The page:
In Memory of Paul MacLeod

People often ask about the origin of the name of my radio show. “Tell the Band to Go Home” is the name of a great 6 song EP put out by a singer/songwriter from Kitchener/Waterloo, Ontario, named Paul Macleod. It’s a perfect example of the type of music that I play on the show, and a perfect reason for doing it.

The original Tell the Band to Go Home

The EP is a simple recording of Paul and a guitar playing amazing songs. It’s recorded live at The Sidetrack Cafe in Edmonton. As a clean, clear solo recording, there’s not much to focus on other than the singer and the song, exactly the way I like it. Paul’s voice and songs are unique and powerful and wonderful, yet widespread success eluded him. The CD was a limited indie release that never really found an audience among the masses (yet it’s regarded as a classic by many musicians and in-the-know fans like me.) It’s the kind of amazing music that somehow flies below the public radar. My show aims to provide an audience for amazing music like Paul’s.

For a couple of years, I enjoyed Paul’s CDs but didn’t have a personal connection to him. In 2002 though I found myself in the midst of a relationship breakup, and as happens in such situations, we found ourselves dividing possessions into the “Mine,” “Yours,” and “Ours” piles. Paul’s CD was one that landed in the latter. Sure, I wasn’t the one who brought it into the relationship, but I’d grown to love it and it was really hard to find a replacement copy which would have allowed us both to have one. I couldn’t find a place to buy a copy, so I went to the Skydiggers message board (Paul was with the band for a number of years after Peter Cash left) and posted a question asking if anyone knew where I could find a copy. Imagine my surprise when Paul responded and offered to send me a copy. We got to talking about how much I loved the CD and what a big fan I was.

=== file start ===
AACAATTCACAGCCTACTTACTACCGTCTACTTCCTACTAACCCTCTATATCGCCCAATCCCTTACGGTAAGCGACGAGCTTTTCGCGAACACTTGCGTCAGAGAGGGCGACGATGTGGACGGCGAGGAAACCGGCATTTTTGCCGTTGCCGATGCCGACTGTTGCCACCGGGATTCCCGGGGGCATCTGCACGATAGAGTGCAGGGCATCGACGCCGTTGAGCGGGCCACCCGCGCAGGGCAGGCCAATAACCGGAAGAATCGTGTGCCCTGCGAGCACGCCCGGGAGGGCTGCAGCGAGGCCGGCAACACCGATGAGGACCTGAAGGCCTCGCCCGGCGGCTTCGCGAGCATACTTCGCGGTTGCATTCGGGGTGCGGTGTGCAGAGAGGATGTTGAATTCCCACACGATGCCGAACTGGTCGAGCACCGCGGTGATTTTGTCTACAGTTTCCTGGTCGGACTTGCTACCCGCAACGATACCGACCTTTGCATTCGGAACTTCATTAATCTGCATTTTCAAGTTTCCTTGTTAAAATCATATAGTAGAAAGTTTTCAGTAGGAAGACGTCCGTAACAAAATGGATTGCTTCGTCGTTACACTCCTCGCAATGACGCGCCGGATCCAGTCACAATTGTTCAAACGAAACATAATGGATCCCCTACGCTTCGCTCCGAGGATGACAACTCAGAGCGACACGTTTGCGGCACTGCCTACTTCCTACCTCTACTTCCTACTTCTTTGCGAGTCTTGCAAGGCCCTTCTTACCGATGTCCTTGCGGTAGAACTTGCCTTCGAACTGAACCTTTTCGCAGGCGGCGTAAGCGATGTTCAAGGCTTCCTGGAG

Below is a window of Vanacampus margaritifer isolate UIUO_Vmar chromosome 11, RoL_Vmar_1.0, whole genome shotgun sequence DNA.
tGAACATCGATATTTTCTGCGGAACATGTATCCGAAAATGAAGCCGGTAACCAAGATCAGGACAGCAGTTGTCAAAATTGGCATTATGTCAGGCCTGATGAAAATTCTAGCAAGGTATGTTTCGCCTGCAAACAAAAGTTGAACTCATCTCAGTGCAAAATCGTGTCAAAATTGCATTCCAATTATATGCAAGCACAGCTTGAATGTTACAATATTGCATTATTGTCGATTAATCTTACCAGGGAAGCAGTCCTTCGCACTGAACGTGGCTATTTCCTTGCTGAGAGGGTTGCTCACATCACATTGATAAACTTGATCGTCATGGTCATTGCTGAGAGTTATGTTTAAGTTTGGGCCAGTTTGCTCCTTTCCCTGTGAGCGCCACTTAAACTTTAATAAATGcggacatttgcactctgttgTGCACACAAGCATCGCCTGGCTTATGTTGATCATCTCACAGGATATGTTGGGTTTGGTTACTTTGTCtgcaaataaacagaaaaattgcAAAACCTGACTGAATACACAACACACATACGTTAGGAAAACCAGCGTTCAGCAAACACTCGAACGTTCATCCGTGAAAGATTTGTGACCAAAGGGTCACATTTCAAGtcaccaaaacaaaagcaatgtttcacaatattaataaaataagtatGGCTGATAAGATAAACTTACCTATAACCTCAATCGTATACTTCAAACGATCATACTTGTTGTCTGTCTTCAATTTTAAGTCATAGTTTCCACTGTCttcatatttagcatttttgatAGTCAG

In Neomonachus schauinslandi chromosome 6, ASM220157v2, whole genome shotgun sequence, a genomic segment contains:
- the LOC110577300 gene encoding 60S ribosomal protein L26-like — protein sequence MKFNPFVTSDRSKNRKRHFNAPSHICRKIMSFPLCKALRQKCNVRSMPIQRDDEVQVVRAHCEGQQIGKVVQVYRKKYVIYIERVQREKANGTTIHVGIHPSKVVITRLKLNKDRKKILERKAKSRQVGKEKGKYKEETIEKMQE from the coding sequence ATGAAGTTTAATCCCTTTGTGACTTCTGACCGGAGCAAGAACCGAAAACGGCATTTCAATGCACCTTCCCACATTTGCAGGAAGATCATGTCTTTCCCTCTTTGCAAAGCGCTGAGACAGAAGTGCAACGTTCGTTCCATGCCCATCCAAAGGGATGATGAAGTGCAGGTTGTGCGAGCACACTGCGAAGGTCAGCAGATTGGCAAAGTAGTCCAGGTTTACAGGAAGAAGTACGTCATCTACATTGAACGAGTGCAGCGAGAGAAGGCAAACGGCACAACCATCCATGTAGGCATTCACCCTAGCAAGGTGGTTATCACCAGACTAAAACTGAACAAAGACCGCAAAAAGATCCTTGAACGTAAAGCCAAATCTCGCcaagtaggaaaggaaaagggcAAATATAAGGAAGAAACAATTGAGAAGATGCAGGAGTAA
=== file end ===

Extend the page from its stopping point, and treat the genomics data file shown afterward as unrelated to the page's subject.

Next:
Out of those email exchanges came my first opportunity to interview Paul. I spoke with him February 3, 2002 on a show that was notable because I also interviewed a then unknown singer/songwriter named John Mayer. I also had a local singer/songwriter named Steve Schellenberg booked to come in and chat and play, so the show was a busy one, but still I found myself wrapped up in a conversation with Paul that lasted over a half hour.

At the time, we were still making analog recordings of our shows, so this one was recorded on cassette. I recall being so nervous about the interviews on the show that I forgot to start the recording right away, so the first part of my chat with Paul is missing, but it can’t have been much. Here’s that chat:

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Paul MacLeod and Jeff Robson at The Glen Gould Theatre in Toronto, October 25, 2009.

I had so much fun with that conversation that I tried to get Paul on the show again a number of times, but we didn’t manage to connect for the better part of a decade. We had a lot of fun email and Facebook exchanges over the years. I’d also seen him live a couple of times, including a memorable reunion show in Toronto with the Skydiggers in 2009. (photos here) (I also have a fine recording of that show, which I’ll post eventually, but feel free to email me if you want to hear it in the meantime.) In 2011, I had a show scheduled for May 22, which is Paul’s birthday. I half-jokingly sent Paul a message and said that I would be doing a birthday tribute and he should tune in and perhaps give me a call to chat. Much to my surprise, he did both.